Between all this, there's barely any need to leave the cottage, especially in winter – although it is a shortish journey by car to Aberfeldy and Pitlochry, Glen Lyon and Loch Tay, and several Munros. In the interests of professional journalistic research we walked a mile down the road to Fortingall, having discovered before leaving that Linda's attention to detail extends to leaving an umbrella and wellies in different sizes by the front door, Barbour jackets on a hook in the kitchen and rucksacks and picnic gear in a cupboard.
Fortingall is one of those villages that consists of little more than a church, a hotel and enough houses for the people who work in the aforementioned buildings to live in (not that they do, I imagine). The churchyard is home to the Fortingall Yew, which some people believe could be the oldest tree in the world; it is more likely to be merely the oldest tree in Britain, but that's still a pretty good claim to fame. A sacred place for Pagans, later co-opted by Christians, it has experienced a little too much worship over the centuries and there's little left of it now, but it remains defiantly alive, protected by a stone wall with a plaque.
Next door is the Fortingall Hotel, which manages to cram just about every Scottish stereotype there is into a bar smaller than the cottage's bedroom. Portraits of Robert Burns and Bonnie Prince Charlie – check. Tartan – check. Bagpipes – check. You keep expecting Harry Lauder to begin blaring out of the speakers. The open fire is very cosy, though.
Fortingall doesn't have a shop, so Linda suggests you order food online before you arrive from the same farm shop, several miles away, where she seems to buy most of her supplies (she is very particular when it comes to tea); it will then be waiting for you when you arrive. A cheaper option is just to stop at a supermarket before you go. Either way, make sure you buy enough milk to last your stay.
In the living room there is a guestbook, full of enthusiastic comments, much of them about the wildlife that visitors have spotted on their stay (red squirrels, deer etc). For the most part, Keepers Cottage's guests are middle-aged couples and honeymooners – the price possibly dissuading those who don't have savings or a special occasion to mark – but Linda is keen to widen her net, and is currently wooing London lawyers and gay couples with a bit of money.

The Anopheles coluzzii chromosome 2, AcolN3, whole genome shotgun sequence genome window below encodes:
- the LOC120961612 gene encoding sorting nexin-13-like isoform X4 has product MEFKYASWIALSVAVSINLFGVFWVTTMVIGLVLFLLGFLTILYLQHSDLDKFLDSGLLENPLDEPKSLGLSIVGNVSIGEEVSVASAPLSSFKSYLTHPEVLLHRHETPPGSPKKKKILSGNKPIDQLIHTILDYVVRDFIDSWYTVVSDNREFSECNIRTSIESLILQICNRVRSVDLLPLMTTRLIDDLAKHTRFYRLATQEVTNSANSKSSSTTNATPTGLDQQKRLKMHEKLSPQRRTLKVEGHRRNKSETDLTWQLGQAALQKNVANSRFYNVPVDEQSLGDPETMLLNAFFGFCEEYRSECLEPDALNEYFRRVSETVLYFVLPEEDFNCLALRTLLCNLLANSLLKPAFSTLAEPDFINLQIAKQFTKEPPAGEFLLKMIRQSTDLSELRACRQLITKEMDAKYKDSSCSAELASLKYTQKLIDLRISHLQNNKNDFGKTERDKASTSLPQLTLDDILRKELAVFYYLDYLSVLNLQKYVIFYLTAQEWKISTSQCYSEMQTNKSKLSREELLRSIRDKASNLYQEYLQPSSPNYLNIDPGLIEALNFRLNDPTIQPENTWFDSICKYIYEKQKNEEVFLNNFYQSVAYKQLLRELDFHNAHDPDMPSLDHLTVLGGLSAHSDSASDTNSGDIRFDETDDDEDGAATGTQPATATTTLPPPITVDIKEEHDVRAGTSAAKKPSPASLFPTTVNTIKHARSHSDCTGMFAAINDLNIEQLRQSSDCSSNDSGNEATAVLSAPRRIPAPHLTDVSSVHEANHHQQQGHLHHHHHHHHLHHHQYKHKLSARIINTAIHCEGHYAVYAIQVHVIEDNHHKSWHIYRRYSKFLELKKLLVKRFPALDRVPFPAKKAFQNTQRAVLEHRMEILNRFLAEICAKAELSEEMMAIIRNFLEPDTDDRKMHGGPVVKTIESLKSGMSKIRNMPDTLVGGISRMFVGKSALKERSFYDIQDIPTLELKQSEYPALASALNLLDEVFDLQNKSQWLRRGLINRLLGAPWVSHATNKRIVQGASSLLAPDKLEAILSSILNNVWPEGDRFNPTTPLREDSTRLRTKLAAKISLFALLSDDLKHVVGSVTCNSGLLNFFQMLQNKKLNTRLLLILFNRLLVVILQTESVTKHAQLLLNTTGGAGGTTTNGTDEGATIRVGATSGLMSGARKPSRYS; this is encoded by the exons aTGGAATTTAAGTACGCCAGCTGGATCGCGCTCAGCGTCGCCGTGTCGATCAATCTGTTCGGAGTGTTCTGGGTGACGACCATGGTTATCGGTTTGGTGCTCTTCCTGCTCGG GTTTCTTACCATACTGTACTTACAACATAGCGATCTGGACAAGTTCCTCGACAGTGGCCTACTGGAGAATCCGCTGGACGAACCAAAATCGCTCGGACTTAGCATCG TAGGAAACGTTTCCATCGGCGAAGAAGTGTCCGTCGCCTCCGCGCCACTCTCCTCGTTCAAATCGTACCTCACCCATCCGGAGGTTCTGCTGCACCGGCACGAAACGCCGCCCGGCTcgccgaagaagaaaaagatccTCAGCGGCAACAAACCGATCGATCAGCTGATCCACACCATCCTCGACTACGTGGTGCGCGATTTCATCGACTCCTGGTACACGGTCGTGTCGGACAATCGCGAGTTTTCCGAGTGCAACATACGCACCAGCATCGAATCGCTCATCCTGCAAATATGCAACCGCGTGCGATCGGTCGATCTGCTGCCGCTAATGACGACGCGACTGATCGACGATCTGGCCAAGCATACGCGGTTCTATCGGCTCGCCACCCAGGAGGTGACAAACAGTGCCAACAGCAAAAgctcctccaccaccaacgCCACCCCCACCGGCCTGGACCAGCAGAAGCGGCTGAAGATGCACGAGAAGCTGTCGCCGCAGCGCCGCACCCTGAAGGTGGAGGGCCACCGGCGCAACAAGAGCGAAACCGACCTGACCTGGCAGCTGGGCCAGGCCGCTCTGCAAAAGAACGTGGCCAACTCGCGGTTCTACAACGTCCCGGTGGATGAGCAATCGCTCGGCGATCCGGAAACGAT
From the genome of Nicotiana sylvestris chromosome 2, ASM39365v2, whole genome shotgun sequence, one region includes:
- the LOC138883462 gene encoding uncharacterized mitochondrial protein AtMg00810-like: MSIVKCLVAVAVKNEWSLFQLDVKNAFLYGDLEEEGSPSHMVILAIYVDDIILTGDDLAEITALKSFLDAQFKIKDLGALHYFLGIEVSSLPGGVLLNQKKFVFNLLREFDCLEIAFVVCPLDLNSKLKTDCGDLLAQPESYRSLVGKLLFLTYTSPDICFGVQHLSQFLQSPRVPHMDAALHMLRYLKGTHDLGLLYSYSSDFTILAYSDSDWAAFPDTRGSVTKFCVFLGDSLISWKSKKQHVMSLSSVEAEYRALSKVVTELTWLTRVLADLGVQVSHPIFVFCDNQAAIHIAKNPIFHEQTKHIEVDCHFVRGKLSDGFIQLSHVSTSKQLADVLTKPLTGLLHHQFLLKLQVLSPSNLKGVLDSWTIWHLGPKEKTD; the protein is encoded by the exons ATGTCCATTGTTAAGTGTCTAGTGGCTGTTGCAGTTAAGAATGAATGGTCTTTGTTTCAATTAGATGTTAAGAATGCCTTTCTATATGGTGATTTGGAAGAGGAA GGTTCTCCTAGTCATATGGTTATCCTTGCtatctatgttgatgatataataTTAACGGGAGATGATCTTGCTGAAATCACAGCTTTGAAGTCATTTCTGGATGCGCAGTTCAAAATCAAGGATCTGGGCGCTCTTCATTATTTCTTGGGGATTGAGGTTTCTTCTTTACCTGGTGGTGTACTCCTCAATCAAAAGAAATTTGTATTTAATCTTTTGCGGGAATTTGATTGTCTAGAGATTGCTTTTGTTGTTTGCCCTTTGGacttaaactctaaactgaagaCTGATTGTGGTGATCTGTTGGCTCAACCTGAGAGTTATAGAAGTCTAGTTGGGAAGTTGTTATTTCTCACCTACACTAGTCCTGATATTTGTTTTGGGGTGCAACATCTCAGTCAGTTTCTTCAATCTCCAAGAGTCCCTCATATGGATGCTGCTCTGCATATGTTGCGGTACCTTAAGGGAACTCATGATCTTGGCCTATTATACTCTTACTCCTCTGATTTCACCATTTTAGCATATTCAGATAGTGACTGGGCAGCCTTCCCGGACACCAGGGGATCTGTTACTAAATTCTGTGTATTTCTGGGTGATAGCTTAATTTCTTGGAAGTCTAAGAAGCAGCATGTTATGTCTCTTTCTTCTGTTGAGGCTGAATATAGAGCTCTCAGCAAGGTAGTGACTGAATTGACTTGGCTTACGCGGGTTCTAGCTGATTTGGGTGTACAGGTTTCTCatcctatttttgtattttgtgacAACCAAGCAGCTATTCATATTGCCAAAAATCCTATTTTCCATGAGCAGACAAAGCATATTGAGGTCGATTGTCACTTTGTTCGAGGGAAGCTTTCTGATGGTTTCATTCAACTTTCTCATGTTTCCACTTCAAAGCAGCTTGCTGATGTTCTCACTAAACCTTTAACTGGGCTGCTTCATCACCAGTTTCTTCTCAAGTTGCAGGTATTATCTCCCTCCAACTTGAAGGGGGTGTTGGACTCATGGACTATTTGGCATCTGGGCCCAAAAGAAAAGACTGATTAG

Of course, January 2008, mere months before the world plunged into economic crisis, was possibly the worst time ever to open a luxury cottage. But Linda is showing a brave face, buoyed by the fact that much of 2009 is already booked up, including plenty of repeat business. If you can afford it, it'll certainly take your mind off your problems for a few days. And your mobile phone probably won't work, so no one will even be able to find you.
How to get there
• Keepers Cottage is a mile from the conservation village of Fortingall, about eight miles from Aberfeldy.
WHERE TO STAY
• Keepers Cottage is 160 per night Monday to Thursday, and 180 per night Friday to Sunday; minimum stay, three nights. For more details visit www.keepersatgarth.com
AND THERE'S MORE
• A footpath from the cottage's garden takes you into Glen Lyon, and there are Munros within walking distance. If you want to travel further afield, Aberfeldy, Pitlochry, Castle Menzies and Blair Castle are close, and places to try Land Rover safaris, clay pigeon shooting, fishing, golf and water sports are a short drive away.
• Scotsman Reader Holidays offers a three-day Colours Of Perthshire break, departing 25 October and 1 November, from 215, tel: Brightwater Holidays: 01334 657155 (quote SC).